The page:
by Mitch Kokai
Senior Political Analyst, John Locke Foundation
Veronique de Rugy uses a National Review Online column to place the ongoing federal debt-ceiling debate in a larger context.
I apologize in advance for what will be a rant about the debt ceiling. But such a rant is necessary. For weeks now, there have been lots of newspapers articles and lots of people quoted about the mess that debt-ceiling legislation has become. Here is New York Times reporter Jim Tankersley writing about a potential breach of the debt limit:
“That could prevent Congress from doing the basic tasks of keeping the government open, paying the country’s bills and avoiding default on America’s trillions of dollars in debt.”
Here is the Department of Treasury:
“Failing to increase the debt limit would have catastrophic economic consequences. It would cause the government to default on its legal obligations – an unprecedented event in American history. That would precipitate another financial crisis and threaten the jobs and savings of everyday Americans.” …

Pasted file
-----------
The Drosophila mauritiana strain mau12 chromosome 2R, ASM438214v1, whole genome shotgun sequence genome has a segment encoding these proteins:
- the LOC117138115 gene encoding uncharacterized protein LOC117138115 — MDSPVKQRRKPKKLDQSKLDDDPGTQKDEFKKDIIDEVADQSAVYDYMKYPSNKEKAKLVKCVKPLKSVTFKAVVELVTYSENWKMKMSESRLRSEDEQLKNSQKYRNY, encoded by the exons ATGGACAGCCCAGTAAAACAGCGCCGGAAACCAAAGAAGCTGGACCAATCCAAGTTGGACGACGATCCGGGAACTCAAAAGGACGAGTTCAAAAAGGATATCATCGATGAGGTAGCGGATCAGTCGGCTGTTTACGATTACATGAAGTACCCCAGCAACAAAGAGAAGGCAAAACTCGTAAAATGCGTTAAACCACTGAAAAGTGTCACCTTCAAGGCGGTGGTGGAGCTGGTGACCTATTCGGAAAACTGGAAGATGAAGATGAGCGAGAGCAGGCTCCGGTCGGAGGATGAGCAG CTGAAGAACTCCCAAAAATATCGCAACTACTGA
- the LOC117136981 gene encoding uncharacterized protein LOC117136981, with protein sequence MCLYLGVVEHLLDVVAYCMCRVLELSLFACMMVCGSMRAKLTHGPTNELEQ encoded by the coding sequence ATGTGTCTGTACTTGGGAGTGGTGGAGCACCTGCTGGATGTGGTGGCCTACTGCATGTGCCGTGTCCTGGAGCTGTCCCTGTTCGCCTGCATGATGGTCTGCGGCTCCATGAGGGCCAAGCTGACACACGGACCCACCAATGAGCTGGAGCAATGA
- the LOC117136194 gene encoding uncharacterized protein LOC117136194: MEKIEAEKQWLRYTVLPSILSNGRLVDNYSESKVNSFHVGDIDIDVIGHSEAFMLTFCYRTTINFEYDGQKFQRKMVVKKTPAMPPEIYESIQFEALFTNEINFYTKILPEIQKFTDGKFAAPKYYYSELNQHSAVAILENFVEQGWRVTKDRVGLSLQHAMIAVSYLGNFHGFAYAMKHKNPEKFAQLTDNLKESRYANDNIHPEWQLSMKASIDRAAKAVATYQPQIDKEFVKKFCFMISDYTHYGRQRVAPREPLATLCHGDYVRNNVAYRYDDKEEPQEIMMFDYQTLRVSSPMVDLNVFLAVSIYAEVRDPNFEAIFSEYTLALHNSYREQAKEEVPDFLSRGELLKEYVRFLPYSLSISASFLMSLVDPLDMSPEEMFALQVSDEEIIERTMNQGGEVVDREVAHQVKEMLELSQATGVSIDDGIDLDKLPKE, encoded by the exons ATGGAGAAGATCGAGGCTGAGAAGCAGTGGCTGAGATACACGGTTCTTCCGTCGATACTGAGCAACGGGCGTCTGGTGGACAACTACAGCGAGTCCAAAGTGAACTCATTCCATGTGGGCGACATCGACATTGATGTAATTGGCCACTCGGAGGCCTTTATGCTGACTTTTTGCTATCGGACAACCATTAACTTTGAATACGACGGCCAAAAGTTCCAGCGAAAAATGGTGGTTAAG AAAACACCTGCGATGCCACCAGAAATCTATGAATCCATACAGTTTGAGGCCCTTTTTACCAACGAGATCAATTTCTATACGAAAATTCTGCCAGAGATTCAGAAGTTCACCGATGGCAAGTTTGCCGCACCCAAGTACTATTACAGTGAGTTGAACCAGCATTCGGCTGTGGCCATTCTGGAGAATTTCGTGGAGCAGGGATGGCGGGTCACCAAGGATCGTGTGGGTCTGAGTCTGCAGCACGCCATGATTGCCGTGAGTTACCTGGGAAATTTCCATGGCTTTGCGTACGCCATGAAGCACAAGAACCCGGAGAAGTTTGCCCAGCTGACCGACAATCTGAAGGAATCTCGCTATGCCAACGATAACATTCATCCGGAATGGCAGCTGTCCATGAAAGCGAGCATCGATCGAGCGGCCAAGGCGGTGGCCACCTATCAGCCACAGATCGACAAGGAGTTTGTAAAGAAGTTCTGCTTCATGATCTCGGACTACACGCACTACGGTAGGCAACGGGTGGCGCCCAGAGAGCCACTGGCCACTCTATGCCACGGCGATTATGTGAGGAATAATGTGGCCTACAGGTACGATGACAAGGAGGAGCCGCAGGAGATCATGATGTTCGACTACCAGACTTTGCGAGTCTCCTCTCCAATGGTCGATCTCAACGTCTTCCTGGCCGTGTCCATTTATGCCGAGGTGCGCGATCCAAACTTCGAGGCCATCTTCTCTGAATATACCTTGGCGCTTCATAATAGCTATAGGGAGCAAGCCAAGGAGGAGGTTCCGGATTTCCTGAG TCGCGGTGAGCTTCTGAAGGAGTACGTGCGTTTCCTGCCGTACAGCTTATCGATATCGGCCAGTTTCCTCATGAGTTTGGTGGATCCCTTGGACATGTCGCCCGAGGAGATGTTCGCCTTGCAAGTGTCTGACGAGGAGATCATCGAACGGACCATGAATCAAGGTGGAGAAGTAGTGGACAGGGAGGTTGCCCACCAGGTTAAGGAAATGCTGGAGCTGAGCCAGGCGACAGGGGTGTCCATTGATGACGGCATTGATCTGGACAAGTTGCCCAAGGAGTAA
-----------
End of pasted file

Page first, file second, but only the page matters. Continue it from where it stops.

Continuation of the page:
… The implicit or explicit message in all these comments is that legislators who try to use the debt ceiling to slow America’s march toward a fiscal crisis (whatever form it might take) are irresponsible. Crazy even. …
… But these considerations don’t imply that the debt ceiling should be raised without a commitment to alter, at least a little, our currently unsustainable fiscal course. And they certainly don’t mean the debt ceiling should be abolished.
But my more fundamental gripe is this: Where were these people who are upset about the debt-ceiling fight on the countless occasions when Congress ignored its own budgetary rules? Where was the indignation over irresponsible members of Congress keeping the government financed with awful omnibus bills or continuing resolutions?
Where were the outraged commentaries when Congress failed repeatedly, year after year, to operate under regular order?